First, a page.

Inspiratory Muscle Fatigue

Inspiratory Muscle Fatigue

Dr. GJohn Mullen Blog, Competition, Training 1 Comment

The respiratory system is not typically associated with the limiting factor in maximal exercise, and the influence of inspiratory (breathing inward) muscle fatigue during maximal exercise is unclear. Studies suggest a long and short duration high-intensity exercise causes inspiratory muscle fatigue leading to impaired performance. Breathing during swimming is especially important since breathing frequency is limited. The constraints of swimming make breathing harder and place higher stress on the inspiratory muscles compared to land sports. The study in review looked at the influence of different breathing frequency (breathing every two strokes vs. every four strokes) on inspiratory muscle fatigue during a high intensity (90% of the best time) 200-m front crawl. Inspiratory muscle fatigue was measured by maximal inspiratory pressure, which is measured by breathing as much air in as fast as you can. The study also looked at the swimmer’s heart rate, blood lactate, and time levels following the swim.

Ten male collegiate swimmers each swimmer swam the 200-m breathing every two and four strokes with a day in between trials. The results indicated the inspiratory muscles were more fatigued breathing every four strokes opposed to breathing every two strokes (10% difference in maximum inspiratory pressure). Blood lactate was 15% lower after breathing every four strokes than breathing every two. Heart rates were not significantly different between trials, either were their times (however, breathing every two was .4 faster).

These results are counterintuitive. If you breathe less, shouldn’t the inspiratory muscles be less fatigued? It is believed holding one’s breath leads to alveolar hypoventilation (alveolar are the air sacs in the lungs) causing carbon dioxide retention stressing the inspiratory muscles. Taking fewer breaths increases the amount of air one takes in and expands the chest wall, hyper-expanding the wall and putting them in a disadvantageous position.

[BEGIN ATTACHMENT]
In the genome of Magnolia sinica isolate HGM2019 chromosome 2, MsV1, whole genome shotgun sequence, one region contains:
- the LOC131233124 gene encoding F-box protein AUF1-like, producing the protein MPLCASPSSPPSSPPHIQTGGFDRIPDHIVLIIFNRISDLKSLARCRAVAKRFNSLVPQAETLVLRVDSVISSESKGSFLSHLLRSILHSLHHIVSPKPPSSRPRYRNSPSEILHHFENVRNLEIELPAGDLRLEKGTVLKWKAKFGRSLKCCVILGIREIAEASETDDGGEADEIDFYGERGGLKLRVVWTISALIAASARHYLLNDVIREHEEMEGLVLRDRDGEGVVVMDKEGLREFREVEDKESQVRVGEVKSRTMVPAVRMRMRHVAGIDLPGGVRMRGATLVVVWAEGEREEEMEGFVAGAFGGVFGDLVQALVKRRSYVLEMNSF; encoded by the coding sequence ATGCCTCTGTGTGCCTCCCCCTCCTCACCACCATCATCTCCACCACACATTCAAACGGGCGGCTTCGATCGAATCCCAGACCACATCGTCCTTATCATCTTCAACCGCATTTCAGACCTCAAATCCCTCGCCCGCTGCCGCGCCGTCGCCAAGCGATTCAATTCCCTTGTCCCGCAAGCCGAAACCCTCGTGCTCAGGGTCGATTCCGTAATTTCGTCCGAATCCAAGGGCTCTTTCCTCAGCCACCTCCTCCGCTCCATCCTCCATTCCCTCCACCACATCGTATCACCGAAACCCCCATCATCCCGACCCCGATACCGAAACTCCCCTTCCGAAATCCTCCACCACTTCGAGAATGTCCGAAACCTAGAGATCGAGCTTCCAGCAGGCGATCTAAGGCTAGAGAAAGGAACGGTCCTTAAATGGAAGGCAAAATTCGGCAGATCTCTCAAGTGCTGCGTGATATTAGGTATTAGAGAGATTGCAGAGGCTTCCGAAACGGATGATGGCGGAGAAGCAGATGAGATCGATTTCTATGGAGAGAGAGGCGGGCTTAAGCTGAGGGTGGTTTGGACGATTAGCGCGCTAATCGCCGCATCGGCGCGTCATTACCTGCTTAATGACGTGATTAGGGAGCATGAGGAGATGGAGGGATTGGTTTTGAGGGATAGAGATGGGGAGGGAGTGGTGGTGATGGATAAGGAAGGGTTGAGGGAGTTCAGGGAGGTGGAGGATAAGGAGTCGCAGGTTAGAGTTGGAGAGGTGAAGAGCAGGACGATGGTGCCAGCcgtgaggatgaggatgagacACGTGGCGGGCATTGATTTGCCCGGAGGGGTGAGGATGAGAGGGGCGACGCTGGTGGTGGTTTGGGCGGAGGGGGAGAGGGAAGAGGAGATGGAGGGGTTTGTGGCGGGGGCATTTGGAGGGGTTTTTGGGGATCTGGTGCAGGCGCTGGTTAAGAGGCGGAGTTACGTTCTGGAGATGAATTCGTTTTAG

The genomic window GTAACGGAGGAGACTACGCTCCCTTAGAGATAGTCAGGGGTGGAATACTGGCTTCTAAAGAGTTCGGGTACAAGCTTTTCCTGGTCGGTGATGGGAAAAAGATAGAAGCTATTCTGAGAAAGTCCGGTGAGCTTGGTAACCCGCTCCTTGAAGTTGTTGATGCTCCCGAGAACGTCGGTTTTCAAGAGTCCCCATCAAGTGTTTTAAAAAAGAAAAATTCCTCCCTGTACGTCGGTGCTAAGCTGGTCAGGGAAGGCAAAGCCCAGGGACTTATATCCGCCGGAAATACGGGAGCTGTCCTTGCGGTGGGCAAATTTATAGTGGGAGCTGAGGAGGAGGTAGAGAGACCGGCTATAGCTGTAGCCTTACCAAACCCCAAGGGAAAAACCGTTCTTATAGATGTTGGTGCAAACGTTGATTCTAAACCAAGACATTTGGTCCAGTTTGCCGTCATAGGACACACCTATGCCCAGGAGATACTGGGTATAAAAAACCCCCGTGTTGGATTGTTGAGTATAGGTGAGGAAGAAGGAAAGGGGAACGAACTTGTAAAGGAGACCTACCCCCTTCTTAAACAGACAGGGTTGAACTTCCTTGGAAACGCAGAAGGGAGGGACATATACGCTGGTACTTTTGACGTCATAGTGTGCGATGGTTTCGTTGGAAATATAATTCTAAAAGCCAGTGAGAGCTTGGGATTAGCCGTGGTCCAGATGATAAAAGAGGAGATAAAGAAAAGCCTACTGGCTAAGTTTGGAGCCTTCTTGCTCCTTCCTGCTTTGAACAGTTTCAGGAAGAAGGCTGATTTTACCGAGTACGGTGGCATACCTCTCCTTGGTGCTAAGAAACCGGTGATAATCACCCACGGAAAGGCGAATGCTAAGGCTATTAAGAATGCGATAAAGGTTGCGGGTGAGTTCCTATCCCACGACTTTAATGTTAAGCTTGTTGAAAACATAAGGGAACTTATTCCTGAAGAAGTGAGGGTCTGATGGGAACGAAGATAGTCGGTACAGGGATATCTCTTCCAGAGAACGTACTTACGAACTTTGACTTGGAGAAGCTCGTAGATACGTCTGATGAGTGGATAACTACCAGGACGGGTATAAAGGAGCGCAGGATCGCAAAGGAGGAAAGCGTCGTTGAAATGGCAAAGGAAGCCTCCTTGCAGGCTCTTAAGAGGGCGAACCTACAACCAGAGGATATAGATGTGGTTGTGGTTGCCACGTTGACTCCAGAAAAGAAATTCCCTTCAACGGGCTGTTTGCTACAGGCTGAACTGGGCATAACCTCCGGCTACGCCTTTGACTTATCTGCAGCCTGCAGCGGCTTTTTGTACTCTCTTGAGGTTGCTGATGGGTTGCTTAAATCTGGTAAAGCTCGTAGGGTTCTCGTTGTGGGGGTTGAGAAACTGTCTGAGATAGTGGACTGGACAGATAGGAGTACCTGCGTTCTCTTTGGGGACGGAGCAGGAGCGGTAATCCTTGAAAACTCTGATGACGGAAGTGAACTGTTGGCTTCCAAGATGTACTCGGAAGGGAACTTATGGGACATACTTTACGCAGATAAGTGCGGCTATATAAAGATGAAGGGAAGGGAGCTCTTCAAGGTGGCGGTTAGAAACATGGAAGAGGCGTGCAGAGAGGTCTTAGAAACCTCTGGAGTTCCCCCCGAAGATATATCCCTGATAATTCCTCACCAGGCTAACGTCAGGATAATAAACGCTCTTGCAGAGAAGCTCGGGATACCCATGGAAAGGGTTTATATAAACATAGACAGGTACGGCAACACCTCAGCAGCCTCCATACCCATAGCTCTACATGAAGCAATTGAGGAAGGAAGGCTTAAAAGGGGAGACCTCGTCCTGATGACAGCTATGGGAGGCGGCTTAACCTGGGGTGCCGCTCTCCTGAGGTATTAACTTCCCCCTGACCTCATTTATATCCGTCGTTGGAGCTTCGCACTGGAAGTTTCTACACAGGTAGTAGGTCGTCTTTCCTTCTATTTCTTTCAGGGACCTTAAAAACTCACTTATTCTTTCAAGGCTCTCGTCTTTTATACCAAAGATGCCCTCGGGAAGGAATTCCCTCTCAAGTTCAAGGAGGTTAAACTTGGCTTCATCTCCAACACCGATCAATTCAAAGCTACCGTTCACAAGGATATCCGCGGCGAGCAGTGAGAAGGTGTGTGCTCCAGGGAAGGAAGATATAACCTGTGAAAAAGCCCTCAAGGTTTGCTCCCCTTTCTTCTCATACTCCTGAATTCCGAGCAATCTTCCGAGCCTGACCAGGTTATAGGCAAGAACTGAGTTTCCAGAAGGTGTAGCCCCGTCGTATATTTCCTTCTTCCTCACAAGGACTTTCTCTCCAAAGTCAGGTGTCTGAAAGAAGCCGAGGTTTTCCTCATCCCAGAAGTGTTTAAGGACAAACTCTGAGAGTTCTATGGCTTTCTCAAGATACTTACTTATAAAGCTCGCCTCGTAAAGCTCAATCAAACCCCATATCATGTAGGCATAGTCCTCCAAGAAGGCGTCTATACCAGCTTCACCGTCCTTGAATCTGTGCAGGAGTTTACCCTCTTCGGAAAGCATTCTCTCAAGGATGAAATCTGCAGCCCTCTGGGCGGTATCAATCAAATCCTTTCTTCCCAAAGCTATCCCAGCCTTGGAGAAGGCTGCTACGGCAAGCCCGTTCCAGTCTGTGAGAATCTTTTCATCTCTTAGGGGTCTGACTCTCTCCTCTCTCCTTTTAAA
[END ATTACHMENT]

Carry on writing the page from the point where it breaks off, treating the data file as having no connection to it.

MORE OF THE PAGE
A higher lactate is believed to stem from the same physiological adaptation. The increased carbon dioxide impairs the lactate disposal from the muscle to the blood. This impairment is relieved once normal breathing occurs and the researchers should have taken lactate values long after the performance to see a rise in blood lactate. Also, even though the times were not significantly different, the 0.4-time difference could account for some lactate variation.

 

The main point from this study is that inspiratory muscle fatigue does occur during swimming. This fatigue is greater with less frequent breathing.

 

References:

  1. Jakovljevic D, McConnell A. Influence of different breathing frequencies on the severity of inspiratory muscle fatigue induced by high-intensity front crawl swimming. J Strength Cond Res. Jul 2009;23(4):1169-1174.

Comments 1

  1. Couple of things, generally the stroke is more efficient with less breathing, to less lactate?
    Also the speed of the swimmers is important, % of personal best.
    The volume of air inhaled each breath is also important, swimmers could be breathing deeper with less frequency.
    Interesting findings.

Leave a Reply

Your email address will not be published.

This site uses Akismet to reduce spam. Learn how your comment data is processed.